Despite their fearsome reputation, most weapons of mass destruction — even the conventional ones — are not used often. Like a vaccine, their first use seems to inoculate the world against further uses. But in Syria — struck by Western missiles early Saturday — the inoculation effect against poison gas has been failing. And so is the U.S. policy that contributed to it.
Looking at history, the pattern is striking: The first major use tends to be the last one, or at least the biggest one. Atomic bombs were used to end World War II. That war saw the only large-scale conventional air raids on cities — first by Nazi Germany, and then the Anglo-American powers.
Biological weapons have been absent from the battlefield. So far, anthrax has been used only in the terror attacks in the United States after 9/11. Even poison gas, the easiest WMD to make, was used more in World War I than since.
The exceptions to this rule are telling. Benito Mussolini used poison gas in Ethiopia in 1935, but tried to conceal it. The Japanese cult Aum Shinrikyo used sarin gas in terror attacks in the 1990s. And, of course, Adolf Hitler used gas to kill millions of Jews, and other victims, in the Holocaust.
That terrible crime illustrates what gas became after World War I: a weapon used in secret against innocent civilians, and usually against people whom the poisoner deemed subhuman. It was not a weapon of the battlefield, used between soldiers in regular, professional militaries.
There’s no single reason why it was this way. One is that gas has not been an effective weapon. Germany first used chlorine gas in 1915 against French troops, who broke. But the Australian forces who were attacked next stood their ground.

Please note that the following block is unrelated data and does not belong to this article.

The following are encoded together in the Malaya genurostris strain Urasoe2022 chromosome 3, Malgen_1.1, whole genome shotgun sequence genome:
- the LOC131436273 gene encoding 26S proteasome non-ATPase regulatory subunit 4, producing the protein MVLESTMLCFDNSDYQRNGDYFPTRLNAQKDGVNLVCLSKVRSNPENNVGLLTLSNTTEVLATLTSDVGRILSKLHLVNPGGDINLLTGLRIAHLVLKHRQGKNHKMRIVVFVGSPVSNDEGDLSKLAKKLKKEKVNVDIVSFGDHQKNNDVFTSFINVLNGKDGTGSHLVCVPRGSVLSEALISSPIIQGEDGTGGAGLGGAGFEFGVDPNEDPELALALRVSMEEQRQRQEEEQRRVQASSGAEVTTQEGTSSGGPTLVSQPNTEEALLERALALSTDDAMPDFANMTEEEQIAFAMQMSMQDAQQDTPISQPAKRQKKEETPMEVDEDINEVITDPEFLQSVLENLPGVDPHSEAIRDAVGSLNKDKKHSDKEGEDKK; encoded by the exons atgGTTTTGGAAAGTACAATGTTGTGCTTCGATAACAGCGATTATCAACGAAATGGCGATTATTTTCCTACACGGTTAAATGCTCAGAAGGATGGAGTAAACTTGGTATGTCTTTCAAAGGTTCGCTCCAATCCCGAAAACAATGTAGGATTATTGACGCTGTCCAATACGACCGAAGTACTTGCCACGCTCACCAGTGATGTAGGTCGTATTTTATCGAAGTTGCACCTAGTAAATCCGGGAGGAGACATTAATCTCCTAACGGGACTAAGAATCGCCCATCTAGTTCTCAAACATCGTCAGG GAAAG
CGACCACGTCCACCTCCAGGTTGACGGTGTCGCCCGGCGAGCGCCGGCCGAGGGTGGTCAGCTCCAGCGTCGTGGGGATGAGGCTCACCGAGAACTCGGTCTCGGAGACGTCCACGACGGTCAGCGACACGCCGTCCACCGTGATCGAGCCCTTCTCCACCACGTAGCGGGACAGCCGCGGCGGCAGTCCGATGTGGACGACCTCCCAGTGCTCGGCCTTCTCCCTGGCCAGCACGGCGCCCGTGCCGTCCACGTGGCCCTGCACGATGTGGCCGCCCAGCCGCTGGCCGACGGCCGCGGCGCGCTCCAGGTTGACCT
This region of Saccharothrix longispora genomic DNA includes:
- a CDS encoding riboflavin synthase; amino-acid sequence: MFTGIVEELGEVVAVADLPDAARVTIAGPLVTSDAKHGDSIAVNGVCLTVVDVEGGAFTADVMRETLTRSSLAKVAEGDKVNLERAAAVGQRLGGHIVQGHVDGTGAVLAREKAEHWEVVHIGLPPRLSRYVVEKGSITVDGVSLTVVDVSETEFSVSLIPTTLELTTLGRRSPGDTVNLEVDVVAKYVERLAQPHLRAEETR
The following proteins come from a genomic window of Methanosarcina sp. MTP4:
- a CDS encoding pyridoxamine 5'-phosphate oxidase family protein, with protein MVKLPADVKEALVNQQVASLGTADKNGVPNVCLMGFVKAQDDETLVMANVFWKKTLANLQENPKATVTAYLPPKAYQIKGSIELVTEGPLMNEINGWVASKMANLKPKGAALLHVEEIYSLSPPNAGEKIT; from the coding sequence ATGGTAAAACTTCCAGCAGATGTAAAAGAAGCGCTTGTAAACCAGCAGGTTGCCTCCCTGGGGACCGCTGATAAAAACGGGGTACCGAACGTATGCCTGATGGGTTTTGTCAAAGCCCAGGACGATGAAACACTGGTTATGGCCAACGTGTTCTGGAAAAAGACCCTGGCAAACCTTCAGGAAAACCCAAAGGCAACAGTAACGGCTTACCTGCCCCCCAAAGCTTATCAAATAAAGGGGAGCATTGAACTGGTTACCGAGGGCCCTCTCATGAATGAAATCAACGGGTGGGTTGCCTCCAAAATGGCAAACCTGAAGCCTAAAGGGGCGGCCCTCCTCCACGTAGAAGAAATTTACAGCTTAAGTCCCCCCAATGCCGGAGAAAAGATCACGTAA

Another reason is that atomic bombs, large conventional bombers and biological weapons are difficult to make and not easy to deploy. Not every nation or terrorist group can summon the resources.
Then there’s deterrence. The key reason nuclear weapons have never been used is simple: the threat of retaliation in kind. And there’s one more reason. War is not mere violence; it is a human invention. Unlimited violence is naturally repugnant. It is murder, not war. WMDs offend this instinct. Only murderers like Hitler, or terrorists like Aum Shinrikyo, lack this sense.
Bashar Assad regime’s use of chlorine gas marks it as murderous, but that’s not news. He’s been using gas, with Russian connivance, since 2013. Even worse, it’s working. Assad is winning — in fact, he’s won.
What’s more troubling is that the inoculation effect has failed. Fear of publicity has been no deterrent. Assad has been able to bring the necessary resources to bear. Gas still isn’t a war winner, but he has found that, in a civil conflict, it’s a useful tool to cow potential rebels.
And, of course, Assad’s use of gas provoked no deterrent response. President Barack Obama drew a red line in 2013 and failed to uphold it. To his credit, President Donald Trump launched a retaliatory strike in 2017, but that single attack did not have the desired effect.
But what’s at stake goes beyond Syria. The best way to prevent epidemics is for everyone to be inoculated. If they’re not, diseases spread. The United States recognizes this. Since 1945, it has consistently opposed the proliferation of WMDs.
But the more Assad uses gas, the more everyone sees gas as a viable weapon. The fading of the inoculation effect in Syria gives dictators facing rebellions an option that used to be unthinkable: Use gas. That’s not just bad for humanity or for Syria. It’s a defeat for the United States.
Ted R. Bromund is a senior research fellow in The Heritage Foundation’s Thatcher Center for Freedom.